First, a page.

I found today's example on the sales page of a software site - see if it makes sense to you...


Having passed a long way towards a new interface concept, we have achieved the goal to ease and boost the web site management.

The Smart Interface preserves all the capabilities to which that our clients got used. It makes the work comfortable and pleasant for both newbies and professionals.

The Smart Interface fully satisfies the contemplated requirements and is positively accepted by the users.

Issues with this example:

In short, it is wordy and hard to read. Terms such as capabilities, interface, contemplated and concept are buzz words - they may look impressive and imply you have superior knowledge but really they are empty when used like this. People don't want to be impressed by a company's vocabulary - they want to understand what they are buying, how it will help them and whether it is a safe purchase.

Specifically, we could improve this text by:

  1. making it clear when the text applies. 'Having passed a long way towards a ... concept' implies they are working on it and making progress; 'have achieved the goal" implies it is finished; 'preserves capabilities ... fully satisfies ...positively accepted' implies the software is available on the market. There is no clarity about whether the software is still in development, testing or widely available.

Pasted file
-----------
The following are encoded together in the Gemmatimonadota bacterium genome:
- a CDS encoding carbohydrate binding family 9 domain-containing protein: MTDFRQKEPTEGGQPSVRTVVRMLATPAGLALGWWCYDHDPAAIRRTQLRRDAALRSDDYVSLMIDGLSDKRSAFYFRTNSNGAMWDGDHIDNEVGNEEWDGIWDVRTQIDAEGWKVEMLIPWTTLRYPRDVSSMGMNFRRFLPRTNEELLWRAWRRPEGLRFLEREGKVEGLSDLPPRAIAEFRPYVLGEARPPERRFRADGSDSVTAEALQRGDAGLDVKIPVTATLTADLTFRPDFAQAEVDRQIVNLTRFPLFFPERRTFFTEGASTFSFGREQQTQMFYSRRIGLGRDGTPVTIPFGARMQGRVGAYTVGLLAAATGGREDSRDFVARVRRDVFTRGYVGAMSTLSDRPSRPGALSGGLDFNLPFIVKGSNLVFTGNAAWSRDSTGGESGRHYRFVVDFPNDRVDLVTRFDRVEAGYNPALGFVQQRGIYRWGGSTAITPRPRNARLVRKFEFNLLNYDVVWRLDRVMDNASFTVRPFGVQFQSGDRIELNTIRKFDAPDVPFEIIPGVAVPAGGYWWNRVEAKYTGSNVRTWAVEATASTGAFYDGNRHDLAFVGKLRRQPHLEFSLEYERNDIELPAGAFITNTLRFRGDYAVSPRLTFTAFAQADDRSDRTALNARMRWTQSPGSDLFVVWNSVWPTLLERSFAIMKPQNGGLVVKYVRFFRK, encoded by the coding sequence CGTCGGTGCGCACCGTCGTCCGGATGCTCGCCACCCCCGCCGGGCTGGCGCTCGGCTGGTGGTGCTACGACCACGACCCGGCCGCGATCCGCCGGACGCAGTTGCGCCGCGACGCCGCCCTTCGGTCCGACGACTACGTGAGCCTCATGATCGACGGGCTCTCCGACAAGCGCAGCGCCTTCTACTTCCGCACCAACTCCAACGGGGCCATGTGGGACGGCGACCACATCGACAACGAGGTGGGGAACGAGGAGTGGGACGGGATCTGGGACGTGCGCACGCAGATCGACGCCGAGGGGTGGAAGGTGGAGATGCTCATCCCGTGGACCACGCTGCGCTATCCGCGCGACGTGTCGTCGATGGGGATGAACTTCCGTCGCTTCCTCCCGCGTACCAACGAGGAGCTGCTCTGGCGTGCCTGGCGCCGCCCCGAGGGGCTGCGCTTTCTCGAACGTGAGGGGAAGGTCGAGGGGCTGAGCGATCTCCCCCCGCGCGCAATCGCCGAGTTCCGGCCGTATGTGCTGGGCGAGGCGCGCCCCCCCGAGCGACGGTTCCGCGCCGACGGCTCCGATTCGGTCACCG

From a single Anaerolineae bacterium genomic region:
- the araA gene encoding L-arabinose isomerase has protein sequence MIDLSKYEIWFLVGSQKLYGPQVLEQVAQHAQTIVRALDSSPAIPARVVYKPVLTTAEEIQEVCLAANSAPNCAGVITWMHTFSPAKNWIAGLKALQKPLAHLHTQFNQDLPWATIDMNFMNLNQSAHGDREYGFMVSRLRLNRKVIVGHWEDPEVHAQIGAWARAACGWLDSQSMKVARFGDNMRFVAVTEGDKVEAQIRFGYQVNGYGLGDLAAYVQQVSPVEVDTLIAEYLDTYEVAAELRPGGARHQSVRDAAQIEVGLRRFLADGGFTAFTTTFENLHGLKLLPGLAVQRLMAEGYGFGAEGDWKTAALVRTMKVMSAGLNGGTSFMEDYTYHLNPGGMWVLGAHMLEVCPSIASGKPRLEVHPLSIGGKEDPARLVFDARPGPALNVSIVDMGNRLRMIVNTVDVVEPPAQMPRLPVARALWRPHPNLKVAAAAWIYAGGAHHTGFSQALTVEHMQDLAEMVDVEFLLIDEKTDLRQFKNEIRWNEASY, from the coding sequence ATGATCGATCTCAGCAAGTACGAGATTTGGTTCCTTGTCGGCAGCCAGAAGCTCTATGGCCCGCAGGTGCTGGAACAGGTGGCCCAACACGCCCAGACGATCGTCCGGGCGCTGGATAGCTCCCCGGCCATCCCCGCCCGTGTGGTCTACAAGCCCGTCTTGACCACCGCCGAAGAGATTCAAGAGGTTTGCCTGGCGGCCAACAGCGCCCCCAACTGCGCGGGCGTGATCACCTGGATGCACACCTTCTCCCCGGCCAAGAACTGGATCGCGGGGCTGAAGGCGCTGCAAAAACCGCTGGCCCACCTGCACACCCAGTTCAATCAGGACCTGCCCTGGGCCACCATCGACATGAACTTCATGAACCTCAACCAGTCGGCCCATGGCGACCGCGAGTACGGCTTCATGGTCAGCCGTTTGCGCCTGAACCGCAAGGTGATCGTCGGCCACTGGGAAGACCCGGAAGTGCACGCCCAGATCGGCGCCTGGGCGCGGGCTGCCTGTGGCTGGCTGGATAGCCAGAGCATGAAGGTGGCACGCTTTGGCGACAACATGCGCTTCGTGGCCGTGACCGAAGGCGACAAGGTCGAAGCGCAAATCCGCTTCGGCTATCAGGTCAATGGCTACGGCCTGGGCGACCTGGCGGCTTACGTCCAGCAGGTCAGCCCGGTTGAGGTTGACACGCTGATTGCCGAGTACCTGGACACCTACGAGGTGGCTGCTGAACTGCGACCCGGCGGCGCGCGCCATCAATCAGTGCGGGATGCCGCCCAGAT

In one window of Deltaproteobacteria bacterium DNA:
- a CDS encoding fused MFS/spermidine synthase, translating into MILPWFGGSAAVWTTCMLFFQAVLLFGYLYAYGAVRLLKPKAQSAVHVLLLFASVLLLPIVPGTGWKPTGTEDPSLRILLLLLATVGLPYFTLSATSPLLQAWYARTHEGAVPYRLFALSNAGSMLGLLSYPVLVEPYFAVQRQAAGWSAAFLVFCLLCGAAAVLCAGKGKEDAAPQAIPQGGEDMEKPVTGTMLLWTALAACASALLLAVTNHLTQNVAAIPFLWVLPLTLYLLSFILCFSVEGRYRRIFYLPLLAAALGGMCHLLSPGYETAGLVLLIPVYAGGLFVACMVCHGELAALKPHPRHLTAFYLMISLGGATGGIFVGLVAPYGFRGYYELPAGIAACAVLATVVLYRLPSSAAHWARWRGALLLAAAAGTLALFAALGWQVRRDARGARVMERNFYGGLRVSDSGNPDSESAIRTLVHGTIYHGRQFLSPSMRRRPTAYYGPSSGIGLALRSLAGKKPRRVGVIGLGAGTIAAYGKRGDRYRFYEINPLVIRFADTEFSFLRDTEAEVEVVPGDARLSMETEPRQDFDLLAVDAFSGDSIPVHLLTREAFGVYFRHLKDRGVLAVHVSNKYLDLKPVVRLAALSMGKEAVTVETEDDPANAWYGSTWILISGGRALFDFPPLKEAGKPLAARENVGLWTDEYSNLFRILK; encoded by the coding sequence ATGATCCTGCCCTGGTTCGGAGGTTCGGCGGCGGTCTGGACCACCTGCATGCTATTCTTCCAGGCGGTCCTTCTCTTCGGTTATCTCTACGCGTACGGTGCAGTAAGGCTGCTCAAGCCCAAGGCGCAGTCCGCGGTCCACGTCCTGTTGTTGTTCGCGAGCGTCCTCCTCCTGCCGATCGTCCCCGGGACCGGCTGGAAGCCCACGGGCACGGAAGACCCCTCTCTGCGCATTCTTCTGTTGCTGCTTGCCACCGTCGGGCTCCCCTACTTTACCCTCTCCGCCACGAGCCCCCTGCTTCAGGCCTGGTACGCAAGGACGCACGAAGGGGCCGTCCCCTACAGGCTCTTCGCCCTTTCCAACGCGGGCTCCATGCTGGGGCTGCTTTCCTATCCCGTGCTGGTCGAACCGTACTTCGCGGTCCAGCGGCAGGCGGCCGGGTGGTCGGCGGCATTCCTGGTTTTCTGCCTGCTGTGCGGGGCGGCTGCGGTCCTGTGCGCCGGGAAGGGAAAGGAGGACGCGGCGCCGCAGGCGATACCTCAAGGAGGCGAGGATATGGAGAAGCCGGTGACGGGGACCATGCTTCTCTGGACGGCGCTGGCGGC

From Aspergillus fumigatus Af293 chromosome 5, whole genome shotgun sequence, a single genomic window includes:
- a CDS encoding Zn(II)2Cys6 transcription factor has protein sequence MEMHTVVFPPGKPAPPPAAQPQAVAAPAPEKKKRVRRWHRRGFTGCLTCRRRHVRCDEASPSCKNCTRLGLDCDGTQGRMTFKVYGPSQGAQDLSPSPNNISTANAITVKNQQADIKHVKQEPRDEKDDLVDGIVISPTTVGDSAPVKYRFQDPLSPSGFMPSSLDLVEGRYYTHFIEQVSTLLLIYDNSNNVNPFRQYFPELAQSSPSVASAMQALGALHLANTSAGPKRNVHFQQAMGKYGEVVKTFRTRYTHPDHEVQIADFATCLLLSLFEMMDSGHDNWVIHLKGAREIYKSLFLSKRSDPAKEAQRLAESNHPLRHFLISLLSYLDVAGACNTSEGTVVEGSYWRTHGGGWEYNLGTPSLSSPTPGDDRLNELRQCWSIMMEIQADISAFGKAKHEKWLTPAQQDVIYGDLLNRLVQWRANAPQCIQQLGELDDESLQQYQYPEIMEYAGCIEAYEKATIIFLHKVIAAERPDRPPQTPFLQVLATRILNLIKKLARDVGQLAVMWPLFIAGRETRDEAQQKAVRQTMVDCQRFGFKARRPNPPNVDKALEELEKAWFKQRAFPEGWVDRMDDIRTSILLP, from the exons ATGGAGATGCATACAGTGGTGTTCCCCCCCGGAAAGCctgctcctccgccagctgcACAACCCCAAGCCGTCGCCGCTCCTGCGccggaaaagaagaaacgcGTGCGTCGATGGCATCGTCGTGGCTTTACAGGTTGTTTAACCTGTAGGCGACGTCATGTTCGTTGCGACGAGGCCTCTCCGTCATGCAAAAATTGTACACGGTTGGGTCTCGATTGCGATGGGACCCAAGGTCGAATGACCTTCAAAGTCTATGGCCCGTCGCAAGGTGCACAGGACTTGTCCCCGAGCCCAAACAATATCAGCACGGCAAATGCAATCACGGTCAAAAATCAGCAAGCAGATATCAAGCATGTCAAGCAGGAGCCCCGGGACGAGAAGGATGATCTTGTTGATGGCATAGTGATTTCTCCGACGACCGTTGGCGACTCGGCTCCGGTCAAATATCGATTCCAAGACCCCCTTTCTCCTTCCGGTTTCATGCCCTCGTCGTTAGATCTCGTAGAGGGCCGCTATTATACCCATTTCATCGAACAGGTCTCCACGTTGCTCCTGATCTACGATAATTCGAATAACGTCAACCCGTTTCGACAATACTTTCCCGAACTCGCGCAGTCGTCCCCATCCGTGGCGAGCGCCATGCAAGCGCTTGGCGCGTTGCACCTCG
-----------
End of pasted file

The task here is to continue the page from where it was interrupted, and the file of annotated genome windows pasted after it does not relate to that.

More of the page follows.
2. not starting two paragraphs in a row with 'The'
  3. using good grammar - 'that our clients got used' is poorly expressed and should at least be 'that our clients got used to' or preferably 'that our clients were used to'.
  4. shortening 'capabilities to which that our clients...' to four words - 'capabilities which our clients...' is shorter and simpler. The words which and that are basically the same in this context so using both is unnecessary repetition
  5. making it clear what the interface will do or satisfy - 'fully satisfies the contemplated requirements' doesn't actually tell me anything as I don't know what requirements they have contemplated!
  6. generally using simpler words and aiming for concise communication and not just filling a page with impressive words

An improved version would be: (based on my interpretation of what they were trying to communicate)

After a long time refining our concept, we have made the website management easier while keeping all the features currently enjoyed by clients. Our new Smart Interface is pleasant and easy for new and professional users. It meets all our stated objectives* and has been positively accepted by existing clients.

*Our objectives were...

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2012, Tash Hughes